If it’s to progress from capturing the public’s imagination to earning widespread clinical implementation, healthcare AI has a long road to travel.
Researchers in Canada break down the major hurdles in a paper published July 10 in the Journal of Medical Internet Research.
Slotting machine-learning use cases into two primary categories—automation and decision support—James Shaw, PhD, of the University of Toronto and colleagues compare the market penetration of AI with that of other technologies according to the NASSS framework.
The acronym stands for Nonadoption, Abandonment and Challenges to the Scale-up, Spread and Sustainability (of technologies).
The authors suggest decision-support applications will lead those for automation, at least in the short term.
Following the NASSS framework, they outline various issues thwarting implementation of primarily decision-support AI. Among the sticking points they underscore:
1. Meaningful decision support. Clinical decision-making is “a complex process involving the integration of a variety of data sources, incorporating both tacit and explicit modes of intelligence,” the authors explain.
To inform this decision-making process more intuitively, they add, AI developers are adding communication tools such as data visualization. “The nature and value of these communication tools are central to the implementation process, helping to determine whether and how algorithmic outputs are incorporated in everyday routine practices.”
2. Explainability. How do healthcare AI models achieve their results? Too often, the answer remains unknown even to the computer scientists who create them, Shaw and colleagues point out.
“The lack of understanding of those mechanisms and circumstances poses challenges to the acceptability of machine learning to healthcare stakeholders,” they write. “Although the issue of explainability relates clearly to decision support uses cases of machine learning as explained here,” they add, “the issue may apply even more profoundly to automation-focused use cases as they gain prominence in healthcare.”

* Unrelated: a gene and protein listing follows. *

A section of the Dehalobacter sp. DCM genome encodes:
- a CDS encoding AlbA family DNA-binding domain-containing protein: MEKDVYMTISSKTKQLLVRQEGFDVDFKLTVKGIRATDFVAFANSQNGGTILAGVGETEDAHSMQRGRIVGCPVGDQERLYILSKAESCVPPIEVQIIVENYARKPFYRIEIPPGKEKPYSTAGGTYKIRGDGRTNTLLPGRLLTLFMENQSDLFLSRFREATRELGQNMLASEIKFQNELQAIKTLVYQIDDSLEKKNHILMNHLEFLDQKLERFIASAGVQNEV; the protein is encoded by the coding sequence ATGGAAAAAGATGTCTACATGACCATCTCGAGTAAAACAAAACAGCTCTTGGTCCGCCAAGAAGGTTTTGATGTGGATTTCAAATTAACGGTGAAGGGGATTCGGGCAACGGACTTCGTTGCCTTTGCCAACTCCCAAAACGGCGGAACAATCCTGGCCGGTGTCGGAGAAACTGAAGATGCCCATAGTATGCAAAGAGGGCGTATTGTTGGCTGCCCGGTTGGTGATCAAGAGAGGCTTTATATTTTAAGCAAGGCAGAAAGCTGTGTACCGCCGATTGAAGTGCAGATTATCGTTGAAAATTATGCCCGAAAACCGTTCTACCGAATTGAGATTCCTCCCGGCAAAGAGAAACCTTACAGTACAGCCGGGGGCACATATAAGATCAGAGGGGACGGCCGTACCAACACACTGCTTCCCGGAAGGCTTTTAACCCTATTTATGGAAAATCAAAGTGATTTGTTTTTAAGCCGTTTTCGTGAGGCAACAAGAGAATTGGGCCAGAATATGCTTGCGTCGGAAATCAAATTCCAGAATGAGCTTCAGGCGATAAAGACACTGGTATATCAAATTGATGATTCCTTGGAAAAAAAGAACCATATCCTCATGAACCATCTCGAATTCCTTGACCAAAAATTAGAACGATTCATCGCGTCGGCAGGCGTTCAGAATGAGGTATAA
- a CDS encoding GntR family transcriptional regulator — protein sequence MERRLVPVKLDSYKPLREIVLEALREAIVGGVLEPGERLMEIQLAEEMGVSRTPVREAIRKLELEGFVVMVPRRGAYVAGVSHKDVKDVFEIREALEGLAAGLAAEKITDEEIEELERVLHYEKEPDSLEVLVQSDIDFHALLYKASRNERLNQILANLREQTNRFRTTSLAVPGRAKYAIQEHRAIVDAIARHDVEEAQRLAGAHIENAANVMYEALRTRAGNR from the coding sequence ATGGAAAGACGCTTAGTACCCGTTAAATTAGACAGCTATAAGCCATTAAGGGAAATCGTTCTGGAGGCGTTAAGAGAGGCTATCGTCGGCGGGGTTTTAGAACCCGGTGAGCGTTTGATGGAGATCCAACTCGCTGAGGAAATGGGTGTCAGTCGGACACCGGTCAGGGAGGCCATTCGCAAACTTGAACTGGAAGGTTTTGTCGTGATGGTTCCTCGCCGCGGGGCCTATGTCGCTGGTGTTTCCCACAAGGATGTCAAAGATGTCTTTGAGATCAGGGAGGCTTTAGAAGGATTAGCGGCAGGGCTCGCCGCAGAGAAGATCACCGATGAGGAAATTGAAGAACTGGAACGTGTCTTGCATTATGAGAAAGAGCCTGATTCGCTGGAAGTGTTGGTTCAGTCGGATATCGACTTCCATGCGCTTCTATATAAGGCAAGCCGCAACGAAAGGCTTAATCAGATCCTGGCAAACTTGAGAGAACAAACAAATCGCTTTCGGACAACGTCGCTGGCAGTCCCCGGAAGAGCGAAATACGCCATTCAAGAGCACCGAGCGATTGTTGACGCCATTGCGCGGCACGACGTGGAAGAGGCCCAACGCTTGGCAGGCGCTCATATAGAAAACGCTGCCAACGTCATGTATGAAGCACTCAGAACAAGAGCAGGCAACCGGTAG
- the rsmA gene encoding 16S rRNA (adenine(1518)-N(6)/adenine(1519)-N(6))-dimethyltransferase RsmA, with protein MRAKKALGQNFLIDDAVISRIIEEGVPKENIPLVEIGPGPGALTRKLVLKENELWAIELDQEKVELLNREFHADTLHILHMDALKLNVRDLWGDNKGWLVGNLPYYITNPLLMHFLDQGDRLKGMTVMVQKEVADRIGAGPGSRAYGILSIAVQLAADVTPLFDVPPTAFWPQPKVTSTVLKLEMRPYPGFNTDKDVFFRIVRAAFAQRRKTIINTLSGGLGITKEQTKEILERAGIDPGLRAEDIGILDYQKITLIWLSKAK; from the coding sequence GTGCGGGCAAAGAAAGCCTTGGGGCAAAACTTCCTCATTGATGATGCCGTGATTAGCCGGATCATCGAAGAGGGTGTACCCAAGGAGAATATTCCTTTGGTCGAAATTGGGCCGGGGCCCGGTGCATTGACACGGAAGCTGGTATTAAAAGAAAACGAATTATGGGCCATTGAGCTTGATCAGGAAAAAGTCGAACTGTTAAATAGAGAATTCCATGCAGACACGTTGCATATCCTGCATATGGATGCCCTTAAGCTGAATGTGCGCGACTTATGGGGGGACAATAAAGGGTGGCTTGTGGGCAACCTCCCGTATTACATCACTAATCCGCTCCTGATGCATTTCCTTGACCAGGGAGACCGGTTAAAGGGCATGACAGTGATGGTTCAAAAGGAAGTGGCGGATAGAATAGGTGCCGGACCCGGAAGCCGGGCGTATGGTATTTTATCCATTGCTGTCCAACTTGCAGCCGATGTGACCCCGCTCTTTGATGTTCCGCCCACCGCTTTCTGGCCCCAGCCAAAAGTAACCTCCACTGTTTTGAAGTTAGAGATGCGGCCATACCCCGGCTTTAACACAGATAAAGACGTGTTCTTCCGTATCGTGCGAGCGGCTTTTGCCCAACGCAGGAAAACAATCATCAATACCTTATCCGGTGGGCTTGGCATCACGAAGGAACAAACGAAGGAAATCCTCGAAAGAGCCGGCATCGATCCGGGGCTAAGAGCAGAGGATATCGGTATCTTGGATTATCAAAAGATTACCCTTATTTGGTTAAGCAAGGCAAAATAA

3. Privacy and consent. Legislation and guidance are lacking on the proper use of data from wearable devices. Meanwhile, many health-related apps have unclear consenting processes related to the flow of data generated through their use, the authors note.
On top of those two glaring concerns, data that are de-identified may be reidentifiable when linked with other datasets. “These considerations create major risks for initiatives that seek to make health data available for use in the development of machine learning applications, potentially leading to substantial resistance from healthcare providers,” the authors write.
4. Algorithmic bias. “Algorithms are only as good as the data used to train them,” Shaw et al. write.
“In cases where training data are partial or incomplete or only reflect a subset of a given population, the resulting model will only be relevant to the population of people represented in the dataset. This raises the question about data provenance and represents a set of issues related to the biases that are built into algorithms used to inform decision making.”
5. Scalability and normal accidents. As AI applications mushroom across the healthcare landscape, it’s inevitable that some algorithmic outputs will confound, contradict or otherwise confront others.
“The effects of this interaction are impossible to predict in advance, in part because the particular technologies that will interact are unclear and likely not yet implemented in the course of usual care,” the authors write. “We suggest that implementation scientists will need to consider the unintended consequences of the implementation and scale of ML in health care, creating even more complexity and greater opportunity for risks to the safety of patients, health care providers, and the general public.”
Shaw and team also flesh out implementation snags around the role of corporations and the changing nature of healthcare work.
In concluding their observations and predictions, the authors call the future of machine learning in healthcare “positive but uncertain.” To a large extent, they suggest, acceptance and adoption of the technology rests in the collective hands of all healthcare stakeholders—patients, providers and AI developers alike.
“[A]s applications of machine learning become more sophisticated and investment in communications strategies such as data visualization grows, machine learning is likely to become more user-friendly and more effective,” Shaw and colleagues write. “If the implementation science community is to facilitate the adoption of machine learning in ways that stand to benefit all, the issues raised in this paper will require substantial attention in the coming years.”
To read the paper in its entirety, click here.